Digital Marketing: Awesome things created with HTML 5 Canvas

Digital Marketing

Awesome things created with HTML 5 Canvas

By Anesca June 14, 2016 • 8 minutes to read

One of the best things about development is that it’s an ever-evolving beast. As a developer, it is imperative that one keeps up with all the latest tools and technologies that are created or updated constantly. For this reason, it’s nearly impossible to be bored!

One such advancing technology is HTML5 which has brought some exciting new advantages to the world of development, including a handy (and fun) little element called <canvas>.

Although Canvas was first created in 2004 by Apple, it gained popularity in 2014 when HTML5 was first published. Since then developers have invariably been coming up with new, fun ways in which to use Canvas.

So what is Canvas?

As I mentioned before, Canvas is an element that can be used in HTML5, and it looks a little something like this:

<canvas id="myCanvas" width="200" height="100"></canvas>

What it does is allows you, as the programmer, to render graphics on the fly via scripting (usually JavaScript). The element is the container for the graphics whereas the script is used to actually draw the graphics. Canvas allows you to draw 2D as well as 3D (known as Webgl) using paths, boxes, circles, text, shapes and images all of which can be animated and even made interactive. These features make it so that Canvas can be used and manipulated in multiple different ways and, as a result, developers from around the world have created fantastic and unique effects using Canvas – even games!

So now that we know what it is, what can it do?

As I browse the web I often come across awesome projects or experiments that other developers have worked on and ferociously bookmark them. Here are a couple examples of some Canvas projects some really cool people have worked on.

The first example is called Gravity points, created by Akimitsu Hamamuro. This is an interactive demo simulating physics where particles are pulled towards a point of gravity.

See the Pen Gravity Points by Akimitsu Hamamuro (@akm2) on CodePen.

The second example is a fully-fledged game called Free Rider HD that can be played in your browser. It even has a points system, achievements and a leaderboard. You can even create your own tracks! Marvel at this beast.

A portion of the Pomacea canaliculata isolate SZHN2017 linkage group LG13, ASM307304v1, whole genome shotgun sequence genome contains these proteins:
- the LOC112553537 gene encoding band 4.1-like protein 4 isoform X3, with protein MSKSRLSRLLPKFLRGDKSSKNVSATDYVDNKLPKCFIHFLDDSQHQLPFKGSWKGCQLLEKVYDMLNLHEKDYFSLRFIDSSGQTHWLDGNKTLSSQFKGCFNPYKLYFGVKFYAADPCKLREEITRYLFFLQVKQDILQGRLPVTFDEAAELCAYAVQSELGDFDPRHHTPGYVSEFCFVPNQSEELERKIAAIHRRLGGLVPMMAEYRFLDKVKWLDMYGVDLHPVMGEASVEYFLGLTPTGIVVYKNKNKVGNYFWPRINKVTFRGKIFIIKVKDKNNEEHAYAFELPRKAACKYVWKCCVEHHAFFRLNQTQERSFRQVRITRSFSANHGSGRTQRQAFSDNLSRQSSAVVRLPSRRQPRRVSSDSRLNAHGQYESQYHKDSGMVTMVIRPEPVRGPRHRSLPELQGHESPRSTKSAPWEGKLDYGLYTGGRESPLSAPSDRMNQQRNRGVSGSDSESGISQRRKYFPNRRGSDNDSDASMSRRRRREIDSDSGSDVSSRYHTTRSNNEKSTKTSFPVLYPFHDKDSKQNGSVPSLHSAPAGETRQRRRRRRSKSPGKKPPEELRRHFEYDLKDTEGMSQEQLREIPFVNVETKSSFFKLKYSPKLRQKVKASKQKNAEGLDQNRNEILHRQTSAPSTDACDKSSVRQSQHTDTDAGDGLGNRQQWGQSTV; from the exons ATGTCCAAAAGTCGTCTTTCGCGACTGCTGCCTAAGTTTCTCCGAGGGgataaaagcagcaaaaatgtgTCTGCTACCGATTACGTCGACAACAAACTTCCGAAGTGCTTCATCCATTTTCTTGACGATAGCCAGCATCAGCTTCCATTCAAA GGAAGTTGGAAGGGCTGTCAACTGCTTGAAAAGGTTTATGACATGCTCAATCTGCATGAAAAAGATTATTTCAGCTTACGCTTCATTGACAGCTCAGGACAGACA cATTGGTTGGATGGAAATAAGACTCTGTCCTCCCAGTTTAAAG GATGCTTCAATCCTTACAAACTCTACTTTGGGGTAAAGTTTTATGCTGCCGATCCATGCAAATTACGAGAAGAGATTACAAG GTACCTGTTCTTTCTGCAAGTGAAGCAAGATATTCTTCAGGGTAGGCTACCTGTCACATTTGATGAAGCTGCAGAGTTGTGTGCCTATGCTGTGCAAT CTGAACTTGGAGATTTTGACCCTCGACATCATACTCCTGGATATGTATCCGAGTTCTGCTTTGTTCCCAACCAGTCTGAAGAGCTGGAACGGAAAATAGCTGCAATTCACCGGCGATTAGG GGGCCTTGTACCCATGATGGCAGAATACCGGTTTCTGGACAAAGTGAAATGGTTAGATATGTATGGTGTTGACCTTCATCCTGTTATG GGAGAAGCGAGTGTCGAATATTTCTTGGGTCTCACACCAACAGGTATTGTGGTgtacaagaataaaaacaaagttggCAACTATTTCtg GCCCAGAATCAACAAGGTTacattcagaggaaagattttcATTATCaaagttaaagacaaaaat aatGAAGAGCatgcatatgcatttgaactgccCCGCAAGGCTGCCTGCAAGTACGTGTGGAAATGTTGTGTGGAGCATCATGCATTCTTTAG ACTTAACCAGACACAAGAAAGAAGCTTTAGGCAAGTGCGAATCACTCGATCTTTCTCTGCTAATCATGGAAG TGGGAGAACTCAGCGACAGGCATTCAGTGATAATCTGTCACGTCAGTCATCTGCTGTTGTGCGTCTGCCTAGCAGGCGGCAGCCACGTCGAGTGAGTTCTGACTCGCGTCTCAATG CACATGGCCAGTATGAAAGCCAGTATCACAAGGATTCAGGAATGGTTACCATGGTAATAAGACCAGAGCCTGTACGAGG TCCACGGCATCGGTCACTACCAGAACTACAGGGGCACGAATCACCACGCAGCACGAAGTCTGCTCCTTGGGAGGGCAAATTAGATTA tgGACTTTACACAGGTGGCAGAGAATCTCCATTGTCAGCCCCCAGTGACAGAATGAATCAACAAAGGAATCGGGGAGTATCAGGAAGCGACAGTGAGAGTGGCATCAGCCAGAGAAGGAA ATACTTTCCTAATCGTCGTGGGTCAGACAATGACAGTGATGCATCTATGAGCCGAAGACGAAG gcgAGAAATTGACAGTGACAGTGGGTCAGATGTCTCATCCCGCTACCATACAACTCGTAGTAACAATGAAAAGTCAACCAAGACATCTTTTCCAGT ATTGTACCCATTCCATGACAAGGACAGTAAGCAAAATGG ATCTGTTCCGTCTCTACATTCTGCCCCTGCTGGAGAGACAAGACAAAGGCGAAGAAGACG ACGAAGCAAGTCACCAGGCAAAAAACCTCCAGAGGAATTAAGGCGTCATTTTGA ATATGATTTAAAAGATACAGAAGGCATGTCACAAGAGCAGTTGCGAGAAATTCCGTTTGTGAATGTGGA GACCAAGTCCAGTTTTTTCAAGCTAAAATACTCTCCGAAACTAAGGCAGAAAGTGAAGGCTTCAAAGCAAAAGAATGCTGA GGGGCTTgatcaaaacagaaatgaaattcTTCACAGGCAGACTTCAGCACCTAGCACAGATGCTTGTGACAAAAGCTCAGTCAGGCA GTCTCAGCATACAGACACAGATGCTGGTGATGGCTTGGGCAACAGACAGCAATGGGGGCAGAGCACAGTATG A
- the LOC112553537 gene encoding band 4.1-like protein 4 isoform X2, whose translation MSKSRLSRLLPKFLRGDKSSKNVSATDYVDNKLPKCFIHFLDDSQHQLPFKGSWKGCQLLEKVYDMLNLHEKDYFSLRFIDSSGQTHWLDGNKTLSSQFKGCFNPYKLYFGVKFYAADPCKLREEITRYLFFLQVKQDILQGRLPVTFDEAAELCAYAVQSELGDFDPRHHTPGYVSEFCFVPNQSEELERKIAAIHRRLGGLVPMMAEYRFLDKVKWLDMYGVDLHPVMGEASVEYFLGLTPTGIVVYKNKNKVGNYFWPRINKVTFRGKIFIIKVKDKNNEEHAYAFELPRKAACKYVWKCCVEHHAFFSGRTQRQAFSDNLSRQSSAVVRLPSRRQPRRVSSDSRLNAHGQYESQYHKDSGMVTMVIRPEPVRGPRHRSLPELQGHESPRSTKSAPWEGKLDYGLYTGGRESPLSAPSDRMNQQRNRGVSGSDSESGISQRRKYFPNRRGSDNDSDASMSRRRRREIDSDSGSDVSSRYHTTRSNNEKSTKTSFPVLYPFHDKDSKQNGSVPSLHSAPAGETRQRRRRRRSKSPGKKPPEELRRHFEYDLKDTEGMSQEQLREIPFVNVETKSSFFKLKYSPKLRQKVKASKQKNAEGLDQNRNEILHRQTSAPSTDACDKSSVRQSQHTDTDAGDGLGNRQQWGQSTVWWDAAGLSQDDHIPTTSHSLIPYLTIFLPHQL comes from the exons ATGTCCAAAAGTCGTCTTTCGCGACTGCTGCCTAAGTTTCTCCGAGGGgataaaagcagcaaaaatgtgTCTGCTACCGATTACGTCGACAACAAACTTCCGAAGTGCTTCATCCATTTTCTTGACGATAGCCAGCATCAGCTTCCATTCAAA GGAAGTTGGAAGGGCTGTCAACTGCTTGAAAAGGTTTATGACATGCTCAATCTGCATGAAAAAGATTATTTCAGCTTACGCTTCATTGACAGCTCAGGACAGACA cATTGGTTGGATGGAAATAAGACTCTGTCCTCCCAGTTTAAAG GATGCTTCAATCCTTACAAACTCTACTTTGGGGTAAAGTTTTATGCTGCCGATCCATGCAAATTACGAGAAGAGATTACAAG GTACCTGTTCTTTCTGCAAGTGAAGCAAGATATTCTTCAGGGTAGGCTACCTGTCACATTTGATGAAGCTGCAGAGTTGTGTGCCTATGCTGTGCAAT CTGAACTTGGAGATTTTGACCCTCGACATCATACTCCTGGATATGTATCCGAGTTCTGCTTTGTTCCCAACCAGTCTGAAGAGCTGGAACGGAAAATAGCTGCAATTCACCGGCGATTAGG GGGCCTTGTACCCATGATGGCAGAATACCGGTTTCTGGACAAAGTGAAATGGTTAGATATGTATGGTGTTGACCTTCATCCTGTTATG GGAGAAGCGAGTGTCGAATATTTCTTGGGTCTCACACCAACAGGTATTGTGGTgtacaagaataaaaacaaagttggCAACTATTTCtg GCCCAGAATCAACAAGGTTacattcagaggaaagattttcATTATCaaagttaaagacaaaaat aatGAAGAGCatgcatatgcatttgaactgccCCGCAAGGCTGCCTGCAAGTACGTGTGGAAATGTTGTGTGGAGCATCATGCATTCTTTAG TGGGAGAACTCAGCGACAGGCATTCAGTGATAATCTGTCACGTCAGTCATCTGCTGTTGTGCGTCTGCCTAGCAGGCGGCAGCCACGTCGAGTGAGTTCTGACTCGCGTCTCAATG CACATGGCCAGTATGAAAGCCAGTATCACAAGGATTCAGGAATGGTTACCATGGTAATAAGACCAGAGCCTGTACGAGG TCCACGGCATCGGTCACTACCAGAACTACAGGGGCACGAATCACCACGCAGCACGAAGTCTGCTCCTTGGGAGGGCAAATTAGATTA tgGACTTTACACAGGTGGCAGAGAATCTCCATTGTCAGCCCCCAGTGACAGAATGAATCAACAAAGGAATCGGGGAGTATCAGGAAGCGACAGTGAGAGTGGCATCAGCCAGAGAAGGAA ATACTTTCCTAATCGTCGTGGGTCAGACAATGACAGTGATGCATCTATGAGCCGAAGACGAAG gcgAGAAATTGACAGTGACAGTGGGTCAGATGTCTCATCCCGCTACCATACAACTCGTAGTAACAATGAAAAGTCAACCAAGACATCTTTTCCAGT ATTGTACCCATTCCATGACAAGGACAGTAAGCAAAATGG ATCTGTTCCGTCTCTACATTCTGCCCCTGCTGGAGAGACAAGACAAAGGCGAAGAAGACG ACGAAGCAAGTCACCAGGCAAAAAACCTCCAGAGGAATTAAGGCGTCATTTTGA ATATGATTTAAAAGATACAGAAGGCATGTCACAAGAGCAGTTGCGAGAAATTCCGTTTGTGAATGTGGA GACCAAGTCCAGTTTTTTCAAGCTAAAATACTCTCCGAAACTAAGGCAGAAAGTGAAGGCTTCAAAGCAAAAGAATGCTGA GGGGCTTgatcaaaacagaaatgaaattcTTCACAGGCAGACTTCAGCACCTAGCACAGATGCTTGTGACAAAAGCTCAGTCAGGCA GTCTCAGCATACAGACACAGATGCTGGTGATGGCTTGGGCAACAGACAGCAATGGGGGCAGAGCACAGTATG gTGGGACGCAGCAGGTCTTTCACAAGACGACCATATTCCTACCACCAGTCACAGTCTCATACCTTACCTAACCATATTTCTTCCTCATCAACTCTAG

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Another demo I came across a while ago was that of a destructible canvas video. Users are asked to click on the video where it will explode into pieces, yet the video continues playing.

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Another fun, interactive canvas example is simple called Conductor. This demo tracks New York’s subway system in real time and turns each line into the string of a musical instrument that can be “plucked” on to create a sound.  The lines also interact with one another, producing a sound.

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This motion graphic typeface is truly a sight to behold. Not only does the text animate but there's an incredible coloured blur that's part of the animation.

See the Pen motion graphic typeface. by ara (@ara_node) on CodePen.

Another game created with canvas is reminiscent of the Windows 3D Maze screensaver from the days of yore, featuring some of my favourite things.

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Another thing you can create using Canvas are physics simulations. Here is one of the best examples of those simulations.

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As you can see Canvas is a versatile tool that is only limited by your imagination. It is one of many technologies that keeps the world of development fun and interesting. If you are interested in learning more about Canvas you can check out some tutorials here.

For more intriguing Canvas experiments follow the links below.

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